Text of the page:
On Wednesday evening Edinburgh University’s Students For Justice in Palestine (SJP) manged to attend and disrupt a lecture by Daniel Taub, the Israeli ambassador to the UK.
Taub was hosted by the university’s student politics society, and protected by what one activist told EI was the largest police presence anyone could remember.
“Many of the activists I’ve spoken to, people who’ve been active in student politics for maybe 10 years have never seen a police presence on campus, even at the hight of the anti-cuts movement,” said student union activist Liam O’Hare.
The event was practically clandestine, but activists discovered it: “an invitation that we got wind of maybe two days before the event. It had been kept secret,” said O’Hare. Attendees were searched before entering the lecture theatre.
Outside, more than 100 police officers surrounded a crowd of approximately 150-200 students who were chanting “Zionism is a crime, Free Free Palestine” and “Boycott Israel.”
Inside, activists disrupted the ambassador’s lecture at key intervals, calling Taub a “defender of war crimes” and “ambassador for apartheid.”
Although the head of the politics department personally banned SJP members from attending the lecture, activists manage to use connections to other student societies to obtain tickets.
Mossad on campus?
Students had written to the politics society before the event urging them to cancel. “Taub was here to defend the racist policies of the state of Israel,” said Pete Ramand, Edinburgh’s Black, Minority, Ethnic (BME) student officer in an SJP press release.
“It is an unacceptable situation when someone with such abhorrent and dangerous views can be brought on to campus. It is threatening to students from a Palestinian or Arab background, who are then treated like criminals for attempting to voice their justified opposition to it,” he wrote.
In a statement posted on the Israeli Embassy’s website, Taub laughably claimed he “stands up” to such protesters.
Taub’s statement tried to downplay the numbers, and belittle the students, claiming they “have very little to say for themselves.”
While Taub claims to have been spoken to “a crowd of 150 students,” O’Hare said there were only about 60-70 in the audience, including SJP activists. A significant portion was disruptive, said O’Hare.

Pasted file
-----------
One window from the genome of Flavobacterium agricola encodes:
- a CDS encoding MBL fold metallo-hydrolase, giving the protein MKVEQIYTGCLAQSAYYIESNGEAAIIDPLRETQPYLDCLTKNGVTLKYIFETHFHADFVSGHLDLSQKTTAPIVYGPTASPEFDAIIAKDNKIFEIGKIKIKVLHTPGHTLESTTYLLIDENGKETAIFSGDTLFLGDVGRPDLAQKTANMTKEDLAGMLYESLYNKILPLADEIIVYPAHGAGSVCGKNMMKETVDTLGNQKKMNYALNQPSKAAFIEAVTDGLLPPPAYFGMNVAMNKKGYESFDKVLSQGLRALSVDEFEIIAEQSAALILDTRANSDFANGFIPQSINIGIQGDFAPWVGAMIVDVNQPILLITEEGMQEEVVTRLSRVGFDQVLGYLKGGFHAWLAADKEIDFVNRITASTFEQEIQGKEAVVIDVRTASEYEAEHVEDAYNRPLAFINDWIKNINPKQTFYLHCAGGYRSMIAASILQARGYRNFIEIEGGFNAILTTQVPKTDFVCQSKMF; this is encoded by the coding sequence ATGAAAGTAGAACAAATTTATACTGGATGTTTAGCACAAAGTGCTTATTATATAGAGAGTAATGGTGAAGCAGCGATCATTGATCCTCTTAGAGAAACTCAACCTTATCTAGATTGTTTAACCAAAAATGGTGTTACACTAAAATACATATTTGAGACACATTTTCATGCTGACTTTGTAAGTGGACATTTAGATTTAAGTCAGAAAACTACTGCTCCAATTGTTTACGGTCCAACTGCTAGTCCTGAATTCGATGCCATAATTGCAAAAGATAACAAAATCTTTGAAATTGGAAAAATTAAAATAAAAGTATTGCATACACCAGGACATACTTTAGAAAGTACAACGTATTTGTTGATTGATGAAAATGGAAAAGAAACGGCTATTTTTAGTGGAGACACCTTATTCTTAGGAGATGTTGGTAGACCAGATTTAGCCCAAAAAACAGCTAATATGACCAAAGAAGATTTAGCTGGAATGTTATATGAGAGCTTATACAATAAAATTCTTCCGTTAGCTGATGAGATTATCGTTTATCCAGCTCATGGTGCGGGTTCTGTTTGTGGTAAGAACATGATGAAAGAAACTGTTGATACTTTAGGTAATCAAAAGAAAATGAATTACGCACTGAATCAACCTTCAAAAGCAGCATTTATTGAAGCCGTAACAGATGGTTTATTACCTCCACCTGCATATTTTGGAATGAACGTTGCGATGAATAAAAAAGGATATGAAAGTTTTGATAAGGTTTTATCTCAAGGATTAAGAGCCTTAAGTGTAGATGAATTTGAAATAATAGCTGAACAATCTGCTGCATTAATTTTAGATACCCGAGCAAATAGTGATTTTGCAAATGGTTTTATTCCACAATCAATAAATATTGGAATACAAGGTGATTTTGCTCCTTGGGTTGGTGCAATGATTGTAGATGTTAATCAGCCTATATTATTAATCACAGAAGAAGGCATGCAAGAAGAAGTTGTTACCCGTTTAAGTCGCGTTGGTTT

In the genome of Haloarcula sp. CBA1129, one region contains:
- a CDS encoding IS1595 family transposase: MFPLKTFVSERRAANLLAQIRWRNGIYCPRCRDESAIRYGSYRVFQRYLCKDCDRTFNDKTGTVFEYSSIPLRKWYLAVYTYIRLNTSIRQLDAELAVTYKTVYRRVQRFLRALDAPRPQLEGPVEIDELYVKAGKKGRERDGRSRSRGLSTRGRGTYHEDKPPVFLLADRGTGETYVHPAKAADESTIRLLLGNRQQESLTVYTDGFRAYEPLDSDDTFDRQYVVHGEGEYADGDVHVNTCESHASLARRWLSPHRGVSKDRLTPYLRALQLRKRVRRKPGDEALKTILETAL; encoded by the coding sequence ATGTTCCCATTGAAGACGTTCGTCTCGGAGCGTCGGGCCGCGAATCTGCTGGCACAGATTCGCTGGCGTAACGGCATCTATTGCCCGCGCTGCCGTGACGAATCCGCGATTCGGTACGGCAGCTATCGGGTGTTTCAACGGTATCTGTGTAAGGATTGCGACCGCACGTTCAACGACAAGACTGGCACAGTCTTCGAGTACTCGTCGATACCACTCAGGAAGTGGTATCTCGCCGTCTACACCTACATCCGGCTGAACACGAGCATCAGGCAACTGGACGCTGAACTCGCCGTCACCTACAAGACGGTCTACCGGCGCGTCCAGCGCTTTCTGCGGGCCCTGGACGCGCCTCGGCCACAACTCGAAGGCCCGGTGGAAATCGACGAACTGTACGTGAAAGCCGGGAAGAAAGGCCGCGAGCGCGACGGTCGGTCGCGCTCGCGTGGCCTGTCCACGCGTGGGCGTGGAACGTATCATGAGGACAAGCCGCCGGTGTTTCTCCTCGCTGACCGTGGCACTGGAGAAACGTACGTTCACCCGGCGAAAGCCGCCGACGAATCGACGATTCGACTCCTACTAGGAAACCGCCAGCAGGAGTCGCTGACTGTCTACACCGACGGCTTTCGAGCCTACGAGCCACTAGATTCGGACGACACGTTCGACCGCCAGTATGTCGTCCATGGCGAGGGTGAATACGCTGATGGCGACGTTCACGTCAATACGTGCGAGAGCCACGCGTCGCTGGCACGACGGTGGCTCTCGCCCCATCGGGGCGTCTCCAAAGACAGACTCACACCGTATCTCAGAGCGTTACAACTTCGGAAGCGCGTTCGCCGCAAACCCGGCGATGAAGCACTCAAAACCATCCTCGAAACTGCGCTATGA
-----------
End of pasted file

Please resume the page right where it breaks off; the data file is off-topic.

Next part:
As well as the unprecedented police presence, Taub was protected by about half a dozen Israeli security agents inside the lecture theater (although police were not in the hall). O’Hare said he was unable to confirm rumors the agents were armed. The agents were recognizable from previous events on campus, including the visit of former ambassador Ron Prosor and Israeli diplomat Ismail Khaldi.
The day after the disruption, Mark Aspinwall, the head of the politics department, sent an indignant mass-email out to students in which he moaned that “Shouting down an Israeli Ambassador will not cause Israeli policy to change.”
Aspinwall had organized the event. O’Hare said that according to campus security they had spoken to, Aspinwall’s instructions meant that only certain student societies were allowed to attend. SJP-affiliated students were barred. SJP activists asked the politics society, but they claimed it was a “diktat” from the politics department and from campus security. O’Hare described this as “quite a worrying situation.”
Even more disturbingly, Aspinwall’s email accused protesters of “extremism” merely for exercising their freedom of speech.
Ramand replied to Aspinwall saying he had overstepping the mark: “Your intervention has been extremely unhelpful and has caused alarm to many BME [Black, Minority, Ethnic] students… It is highly divisive to invite a figure whose role is to defend a racial state widely accused of extra-judicial torture and ethnic cleansing. Taub has gone on record declaring his support for Operation Cast Lead, in which the UN Factfinding Mission found evidence of war crimes and possible crimes against humanity.”
He also accused the politics society of “breaking a global campaign for boycott, divestment and sanctions” against Israel.
O’Hare told EI that SJP was planning to deliver a petition condemning the “extremist” email to Aspinwall’s office early next week. They will deliver calls from students calling on him to retract his comments and make a public apology.
While students are often criticized for being apolitical “here we have students standing up for human rights … and the head of the politics department calls these people ‘extremists’. It’s quite dangerous,” O’Hare concluded.
Here’s what happened in 2011 when Israeli diplomat Ismail Khaldi tried to speak at Edinburgh University.